Phase-Doppler interferometry in which a probe volume that is much smaller than the droplets being measured has been shown to work well when coupled with a phase-ratio and intensity-validation scheme that is capable of eliminating trajectory-dependent scattering errors. With ray-tracing and geometric-optics models, the type and magnitude of trajectory errors were demonstrated quantitatively through stochastic trajectory calculations. Measurements with monodispersed water droplet streams and glass beads were performed to validate the model calculations and to characterize the probe volume. Scattered-light intensity has also been shown to provide a robust means of determining the probe cross-sectional area, which is critical for making accurate mass flux measurements.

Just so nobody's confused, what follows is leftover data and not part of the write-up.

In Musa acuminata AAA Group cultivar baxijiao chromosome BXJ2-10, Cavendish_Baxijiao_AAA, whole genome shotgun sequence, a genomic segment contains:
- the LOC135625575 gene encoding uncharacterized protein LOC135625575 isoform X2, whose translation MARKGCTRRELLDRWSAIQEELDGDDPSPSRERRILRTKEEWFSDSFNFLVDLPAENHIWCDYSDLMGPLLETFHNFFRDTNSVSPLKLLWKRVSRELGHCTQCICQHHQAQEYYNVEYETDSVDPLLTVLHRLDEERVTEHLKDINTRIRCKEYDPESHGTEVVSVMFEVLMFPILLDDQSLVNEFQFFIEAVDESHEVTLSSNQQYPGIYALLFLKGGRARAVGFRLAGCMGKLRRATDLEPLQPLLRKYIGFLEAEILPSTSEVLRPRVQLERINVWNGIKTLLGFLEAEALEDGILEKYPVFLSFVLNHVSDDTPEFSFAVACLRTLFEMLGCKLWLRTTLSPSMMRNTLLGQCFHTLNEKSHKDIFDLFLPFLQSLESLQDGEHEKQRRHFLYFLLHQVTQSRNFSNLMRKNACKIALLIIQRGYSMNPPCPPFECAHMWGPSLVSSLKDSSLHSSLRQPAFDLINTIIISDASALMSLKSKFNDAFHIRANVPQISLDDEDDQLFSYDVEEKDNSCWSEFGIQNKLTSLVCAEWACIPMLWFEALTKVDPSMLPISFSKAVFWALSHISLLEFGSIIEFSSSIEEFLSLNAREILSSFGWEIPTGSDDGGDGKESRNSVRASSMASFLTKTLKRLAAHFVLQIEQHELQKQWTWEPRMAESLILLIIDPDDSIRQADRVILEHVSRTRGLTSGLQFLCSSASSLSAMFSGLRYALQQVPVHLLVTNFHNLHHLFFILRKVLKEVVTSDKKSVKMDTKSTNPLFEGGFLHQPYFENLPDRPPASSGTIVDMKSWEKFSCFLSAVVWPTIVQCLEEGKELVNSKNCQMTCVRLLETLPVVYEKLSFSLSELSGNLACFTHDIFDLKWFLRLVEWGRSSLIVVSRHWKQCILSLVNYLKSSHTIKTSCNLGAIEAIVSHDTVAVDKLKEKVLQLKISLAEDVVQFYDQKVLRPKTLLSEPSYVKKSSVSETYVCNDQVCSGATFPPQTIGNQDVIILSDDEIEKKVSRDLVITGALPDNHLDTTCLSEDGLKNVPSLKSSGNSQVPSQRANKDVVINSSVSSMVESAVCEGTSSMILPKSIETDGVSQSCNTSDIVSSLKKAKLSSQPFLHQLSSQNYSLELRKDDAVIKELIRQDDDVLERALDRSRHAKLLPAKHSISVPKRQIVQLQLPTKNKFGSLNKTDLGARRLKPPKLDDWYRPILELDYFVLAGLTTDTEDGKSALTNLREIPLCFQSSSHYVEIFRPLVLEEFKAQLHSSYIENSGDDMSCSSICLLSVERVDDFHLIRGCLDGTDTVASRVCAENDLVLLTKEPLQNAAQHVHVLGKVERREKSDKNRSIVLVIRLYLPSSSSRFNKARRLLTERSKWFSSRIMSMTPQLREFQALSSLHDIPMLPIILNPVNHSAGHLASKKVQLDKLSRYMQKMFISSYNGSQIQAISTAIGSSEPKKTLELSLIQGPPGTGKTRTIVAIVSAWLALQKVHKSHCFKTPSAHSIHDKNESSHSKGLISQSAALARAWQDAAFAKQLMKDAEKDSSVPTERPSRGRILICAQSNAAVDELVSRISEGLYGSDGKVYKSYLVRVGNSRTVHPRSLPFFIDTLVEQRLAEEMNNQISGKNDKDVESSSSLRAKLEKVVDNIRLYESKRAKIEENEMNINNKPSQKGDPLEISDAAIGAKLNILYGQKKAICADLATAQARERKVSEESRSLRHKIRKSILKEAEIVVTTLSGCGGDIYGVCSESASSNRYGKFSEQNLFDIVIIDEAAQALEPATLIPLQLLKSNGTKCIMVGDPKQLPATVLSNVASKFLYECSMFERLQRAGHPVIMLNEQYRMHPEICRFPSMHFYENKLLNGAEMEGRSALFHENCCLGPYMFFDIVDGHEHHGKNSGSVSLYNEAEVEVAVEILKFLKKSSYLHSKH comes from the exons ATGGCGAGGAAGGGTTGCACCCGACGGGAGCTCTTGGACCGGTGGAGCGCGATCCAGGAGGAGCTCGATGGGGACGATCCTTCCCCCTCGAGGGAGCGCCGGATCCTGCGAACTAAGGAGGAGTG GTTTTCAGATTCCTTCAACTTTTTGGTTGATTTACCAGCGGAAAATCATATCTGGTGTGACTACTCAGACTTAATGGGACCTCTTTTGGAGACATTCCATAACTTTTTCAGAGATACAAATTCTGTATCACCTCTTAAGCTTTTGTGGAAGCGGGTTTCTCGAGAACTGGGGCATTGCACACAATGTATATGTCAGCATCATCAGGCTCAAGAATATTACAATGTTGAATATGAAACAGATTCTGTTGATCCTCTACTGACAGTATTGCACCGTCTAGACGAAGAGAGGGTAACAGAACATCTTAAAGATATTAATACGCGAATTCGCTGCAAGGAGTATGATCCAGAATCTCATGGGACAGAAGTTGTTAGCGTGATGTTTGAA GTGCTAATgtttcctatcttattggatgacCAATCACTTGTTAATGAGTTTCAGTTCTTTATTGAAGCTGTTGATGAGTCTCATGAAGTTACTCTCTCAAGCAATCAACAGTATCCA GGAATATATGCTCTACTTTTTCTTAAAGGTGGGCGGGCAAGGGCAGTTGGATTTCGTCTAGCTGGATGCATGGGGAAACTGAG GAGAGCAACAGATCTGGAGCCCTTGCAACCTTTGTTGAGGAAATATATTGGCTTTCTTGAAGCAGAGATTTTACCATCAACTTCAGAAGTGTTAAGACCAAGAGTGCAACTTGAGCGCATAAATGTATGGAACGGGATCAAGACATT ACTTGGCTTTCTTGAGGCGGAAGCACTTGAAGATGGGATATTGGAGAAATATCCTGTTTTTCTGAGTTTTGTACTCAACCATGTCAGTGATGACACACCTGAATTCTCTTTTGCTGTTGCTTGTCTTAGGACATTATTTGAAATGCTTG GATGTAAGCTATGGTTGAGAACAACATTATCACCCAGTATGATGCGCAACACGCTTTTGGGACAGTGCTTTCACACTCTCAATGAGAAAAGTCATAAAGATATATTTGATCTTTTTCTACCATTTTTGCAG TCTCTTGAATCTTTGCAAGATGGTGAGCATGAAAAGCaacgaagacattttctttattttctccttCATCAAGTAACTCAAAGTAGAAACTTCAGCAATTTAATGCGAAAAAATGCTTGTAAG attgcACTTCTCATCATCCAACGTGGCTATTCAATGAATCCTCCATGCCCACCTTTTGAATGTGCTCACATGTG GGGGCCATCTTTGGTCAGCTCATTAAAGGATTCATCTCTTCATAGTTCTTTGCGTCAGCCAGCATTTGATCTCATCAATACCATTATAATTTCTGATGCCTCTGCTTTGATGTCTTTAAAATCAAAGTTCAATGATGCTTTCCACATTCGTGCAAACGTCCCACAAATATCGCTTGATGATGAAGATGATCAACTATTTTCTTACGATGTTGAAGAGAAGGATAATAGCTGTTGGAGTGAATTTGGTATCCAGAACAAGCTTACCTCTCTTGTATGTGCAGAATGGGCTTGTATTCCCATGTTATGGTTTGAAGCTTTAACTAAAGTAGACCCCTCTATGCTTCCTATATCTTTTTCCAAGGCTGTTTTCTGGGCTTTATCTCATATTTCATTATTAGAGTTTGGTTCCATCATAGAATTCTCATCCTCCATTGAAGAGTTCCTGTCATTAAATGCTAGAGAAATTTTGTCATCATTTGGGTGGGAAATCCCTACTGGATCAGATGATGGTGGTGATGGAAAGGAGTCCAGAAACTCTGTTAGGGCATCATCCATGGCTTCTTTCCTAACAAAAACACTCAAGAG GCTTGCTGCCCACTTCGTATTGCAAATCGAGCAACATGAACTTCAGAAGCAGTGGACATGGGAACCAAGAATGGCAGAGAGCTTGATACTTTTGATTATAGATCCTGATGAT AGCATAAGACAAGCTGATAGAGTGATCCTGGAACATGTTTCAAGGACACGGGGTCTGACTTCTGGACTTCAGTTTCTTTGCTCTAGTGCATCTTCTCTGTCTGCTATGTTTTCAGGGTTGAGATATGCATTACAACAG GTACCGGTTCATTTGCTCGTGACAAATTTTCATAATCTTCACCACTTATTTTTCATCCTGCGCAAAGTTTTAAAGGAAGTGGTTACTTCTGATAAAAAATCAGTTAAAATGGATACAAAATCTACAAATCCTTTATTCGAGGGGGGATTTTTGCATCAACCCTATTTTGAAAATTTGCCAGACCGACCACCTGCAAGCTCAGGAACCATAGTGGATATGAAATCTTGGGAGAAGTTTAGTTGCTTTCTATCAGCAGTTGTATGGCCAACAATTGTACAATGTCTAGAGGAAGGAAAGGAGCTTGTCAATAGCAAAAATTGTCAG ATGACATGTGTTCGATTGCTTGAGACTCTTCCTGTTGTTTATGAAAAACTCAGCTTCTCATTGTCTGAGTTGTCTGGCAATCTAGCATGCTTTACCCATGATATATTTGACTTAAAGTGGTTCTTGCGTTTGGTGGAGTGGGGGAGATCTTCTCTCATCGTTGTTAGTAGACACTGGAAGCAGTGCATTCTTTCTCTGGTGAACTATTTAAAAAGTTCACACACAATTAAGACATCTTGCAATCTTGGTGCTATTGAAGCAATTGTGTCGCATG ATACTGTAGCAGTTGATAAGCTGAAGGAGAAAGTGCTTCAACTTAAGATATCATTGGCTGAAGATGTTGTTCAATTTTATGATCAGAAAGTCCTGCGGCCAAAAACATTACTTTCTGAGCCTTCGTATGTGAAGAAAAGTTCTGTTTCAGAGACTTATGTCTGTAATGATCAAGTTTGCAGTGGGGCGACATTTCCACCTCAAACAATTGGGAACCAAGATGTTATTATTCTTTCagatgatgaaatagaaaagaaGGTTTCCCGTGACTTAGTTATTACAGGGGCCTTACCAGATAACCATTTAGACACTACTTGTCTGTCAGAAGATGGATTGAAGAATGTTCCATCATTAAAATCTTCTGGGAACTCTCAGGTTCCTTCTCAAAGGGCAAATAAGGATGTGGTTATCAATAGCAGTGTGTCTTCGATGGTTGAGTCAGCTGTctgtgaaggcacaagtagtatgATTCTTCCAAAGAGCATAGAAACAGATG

© 2000 Optical Society of America
(120.3180) Instrumentation, measurement, and metrology : Interferometry
(120.4640) Instrumentation, measurement, and metrology : Optical instruments
(120.5050) Instrumentation, measurement, and metrology : Phase measurement
Peter A. Strakey, Douglas G. Talley, Subra V. Sankar, and Will D. Bachalo, "Phase-Doppler Interferometry with Probe-to-Droplet Size Ratios Less than Unity. I. Trajectory Errors," Appl. Opt. 39, 3875-3886 (2000)